I just watched this 2003 TED Talk video lecture by Wade Davis, the pioneering ethnobotanist and anthropologist who has lived with an amazing array of indigenous cultures around the world. Of course, Davis is best known for his studies of ritual use of psychedelics and also the zombification practices among Vodoun acolytes in Haiti. I've found Davis's work to be personally inspirational, provocative, and mind-expanding. This TED Talk, titled "Cultures At The Far Edge of the World" is no exception. In it, he tells an amazing story about an wonderfully resourceful Inuit elder. Davis retold the same story in a recent Discover magazine interview, but I highly recommend the TED video too because it features many his breathtaking photographs. From Discover:
One of the cultures you celebrate in Light at the Edge of the World is the Inuit. What do you most admire about them?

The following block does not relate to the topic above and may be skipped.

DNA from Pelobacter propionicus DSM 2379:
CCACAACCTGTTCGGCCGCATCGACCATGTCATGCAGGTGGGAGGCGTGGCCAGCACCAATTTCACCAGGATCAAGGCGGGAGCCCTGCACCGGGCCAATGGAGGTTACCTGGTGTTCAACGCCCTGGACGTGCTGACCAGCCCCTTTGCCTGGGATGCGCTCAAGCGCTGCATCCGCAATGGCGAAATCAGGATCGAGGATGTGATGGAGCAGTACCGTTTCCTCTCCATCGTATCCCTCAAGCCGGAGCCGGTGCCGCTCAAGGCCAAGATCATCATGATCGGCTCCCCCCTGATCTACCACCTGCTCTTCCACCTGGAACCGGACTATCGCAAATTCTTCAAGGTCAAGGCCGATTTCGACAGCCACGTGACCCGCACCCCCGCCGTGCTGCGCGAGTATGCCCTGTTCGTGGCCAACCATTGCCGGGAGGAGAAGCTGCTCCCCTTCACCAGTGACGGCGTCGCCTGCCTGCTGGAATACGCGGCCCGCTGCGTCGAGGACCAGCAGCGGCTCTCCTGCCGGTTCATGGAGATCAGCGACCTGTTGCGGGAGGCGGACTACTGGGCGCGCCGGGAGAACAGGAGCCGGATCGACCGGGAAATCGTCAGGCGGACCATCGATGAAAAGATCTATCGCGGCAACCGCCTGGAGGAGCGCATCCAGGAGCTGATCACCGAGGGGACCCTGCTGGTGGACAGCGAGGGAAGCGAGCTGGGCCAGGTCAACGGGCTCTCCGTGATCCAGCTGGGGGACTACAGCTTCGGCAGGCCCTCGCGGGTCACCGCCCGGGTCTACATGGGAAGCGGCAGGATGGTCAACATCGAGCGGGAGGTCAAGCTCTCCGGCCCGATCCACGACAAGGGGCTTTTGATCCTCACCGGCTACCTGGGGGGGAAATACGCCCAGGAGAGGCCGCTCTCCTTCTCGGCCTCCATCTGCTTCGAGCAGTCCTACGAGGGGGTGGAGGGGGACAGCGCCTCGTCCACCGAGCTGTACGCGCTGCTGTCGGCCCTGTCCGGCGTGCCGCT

Davis: The Inuit didn't fear the cold; they took advantage of it. During the 1950s the Canadian government forced the Inuit into settlements. A family from Arctic Bay told me this fantastic story of their grandfather who refused to go. The family, fearful for his life, took away all of his tools and all of his implements, thinking that would force him into the settlement. But instead, he just slipped out of an igloo on a cold Arctic night, pulled down his caribou and sealskin trousers, and defecated into his hand. As the feces began to freeze, he shaped it into the form of an implement. And when the blade started to take shape, he put a spray of saliva along the leading edge to sharpen it. That's when what they call the "shit knife" took form. He used it to butcher a dog. Skinned the dog with it. Improvised a sled with the dog's rib cage, and then, using the skin, he harnessed up an adjacent living dog. He put the shit knife in his belt and disappeared into the night.